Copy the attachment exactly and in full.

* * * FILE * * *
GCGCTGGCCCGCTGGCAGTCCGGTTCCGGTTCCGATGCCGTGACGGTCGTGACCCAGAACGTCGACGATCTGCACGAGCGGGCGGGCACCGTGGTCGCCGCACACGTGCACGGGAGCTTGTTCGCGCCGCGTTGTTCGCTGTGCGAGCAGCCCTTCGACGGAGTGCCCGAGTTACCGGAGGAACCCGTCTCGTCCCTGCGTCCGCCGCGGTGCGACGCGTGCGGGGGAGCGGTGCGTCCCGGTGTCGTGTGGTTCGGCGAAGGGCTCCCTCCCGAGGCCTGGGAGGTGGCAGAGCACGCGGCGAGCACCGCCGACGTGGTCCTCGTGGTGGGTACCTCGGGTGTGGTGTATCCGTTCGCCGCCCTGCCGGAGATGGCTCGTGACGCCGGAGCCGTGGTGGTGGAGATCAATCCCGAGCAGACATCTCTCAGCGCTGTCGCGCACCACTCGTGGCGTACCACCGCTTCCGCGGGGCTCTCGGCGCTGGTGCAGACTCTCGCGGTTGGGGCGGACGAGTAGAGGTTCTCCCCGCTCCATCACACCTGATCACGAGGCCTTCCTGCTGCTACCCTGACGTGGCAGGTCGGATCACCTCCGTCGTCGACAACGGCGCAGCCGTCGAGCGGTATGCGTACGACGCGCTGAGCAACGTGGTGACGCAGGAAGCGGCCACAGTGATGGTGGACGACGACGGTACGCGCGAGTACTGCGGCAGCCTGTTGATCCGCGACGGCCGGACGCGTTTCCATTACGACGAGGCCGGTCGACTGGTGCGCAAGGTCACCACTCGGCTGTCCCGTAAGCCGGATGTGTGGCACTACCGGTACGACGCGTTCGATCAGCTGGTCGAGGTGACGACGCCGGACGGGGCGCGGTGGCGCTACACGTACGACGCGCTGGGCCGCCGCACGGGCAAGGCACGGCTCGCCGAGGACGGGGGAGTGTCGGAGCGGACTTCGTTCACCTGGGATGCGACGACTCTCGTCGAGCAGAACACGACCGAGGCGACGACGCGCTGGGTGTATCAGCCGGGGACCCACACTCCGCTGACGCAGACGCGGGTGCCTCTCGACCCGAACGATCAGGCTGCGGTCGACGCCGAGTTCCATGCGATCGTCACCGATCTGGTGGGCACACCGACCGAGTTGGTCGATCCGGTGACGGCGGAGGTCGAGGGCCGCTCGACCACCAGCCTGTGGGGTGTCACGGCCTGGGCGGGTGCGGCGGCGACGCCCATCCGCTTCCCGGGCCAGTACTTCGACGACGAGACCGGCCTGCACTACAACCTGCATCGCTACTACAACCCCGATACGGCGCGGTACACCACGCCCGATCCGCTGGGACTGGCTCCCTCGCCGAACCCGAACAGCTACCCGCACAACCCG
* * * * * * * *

GCGCTGGCCCGCTGGCAGTCCGGTTCCGGTTCCGATGCCGTGACGGTCGTGACCCAGAACGTCGACGATCTGCACGAGCGGGCGGGCACCGTGGTCGCCGCACACGTGCACGGGAGCTTGTTCGCGCCGCGTTGTTCGCTGTGCGAGCAGCCCTTCGACGGAGTGCCCGAGTTACCGGAGGAACCCGTCTCGTCCCTGCGTCCGCCGCGGTGCGACGCGTGCGGGGGAGCGGTGCGTCCCGGTGTCGTGTGGTTCGGCGAAGGGCTCCCTCCCGAGGCCTGGGAGGTGGCAGAGCACGCGGCGAGCACCGCCGACGTGGTCCTCGTGGTGGGTACCTCGGGTGTGGTGTATCCGTTCGCCGCCCTGCCGGAGATGGCTCGTGACGCCGGAGCCGTGGTGGTGGAGATCAATCCCGAGCAGACATCTCTCAGCGCTGTCGCGCACCACTCGTGGCGTACCACCGCTTCCGCGGGGCTCTCGGCGCTGGTGCAGACTCTCGCGGTTGGGGCGGACGAGTAGAGGTTCTCCCCGCTCCATCACACCTGATCACGAGGCCTTCCTGCTGCTACCCTGACGTGGCAGGTCGGATCACCTCCGTCGTCGACAACGGCGCAGCCGTCGAGCGGTATGCGTACGACGCGCTGAGCAACGTGGTGACGCAGGAAGCGGCCACAGTGATGGTGGACGACGACGGTACGCGCGAGTACTGCGGCAGCCTGTTGATCCGCGACGGCCGGACGCGTTTCCATTACGACGAGGCCGGTCGACTGGTGCGCAAGGTCACCACTCGGCTGTCCCGTAAGCCGGATGTGTGGCACTACCGGTACGACGCGTTCGATCAGCTGGTCGAGGTGACGACGCCGGACGGGGCGCGGTGGCGCTACACGTACGACGCGCTGGGCCGCCGCACGGGCAAGGCACGGCTCGCCGAGGACGGGGGAGTGTCGGAGCGGACTTCGTTCACCTGGGATGCGACGACTCTCGTCGAGCAGAACACGACCGAGGCGACGACGCGCTGGGTGTATCAGCCGGGGACCCACACTCCGCTGACGCAGACGCGGGTGCCTCTCGACCCGAACGATCAGGCTGCGGTCGACGCCGAGTTCCATGCGATCGTCACCGATCTGGTGGGCACACCGACCGAGTTGGTCGATCCGGTGACGGCGGAGGTCGAGGGCCGCTCGACCACCAGCCTGTGGGGTGTCACGGCCTGGGCGGGTGCGGCGGCGACGCCCATCCGCTTCCCGGGCCAGTACTTCGACGACGAGACCGGCCTGCACTACAACCTGCATCGCTACTACAACCCCGATACGGCGCGGTACACCACGCCCGATCCGCTGGGACTGGCTCCCTCGCCGAACCCGAACAGCTACCCGCACAACCCG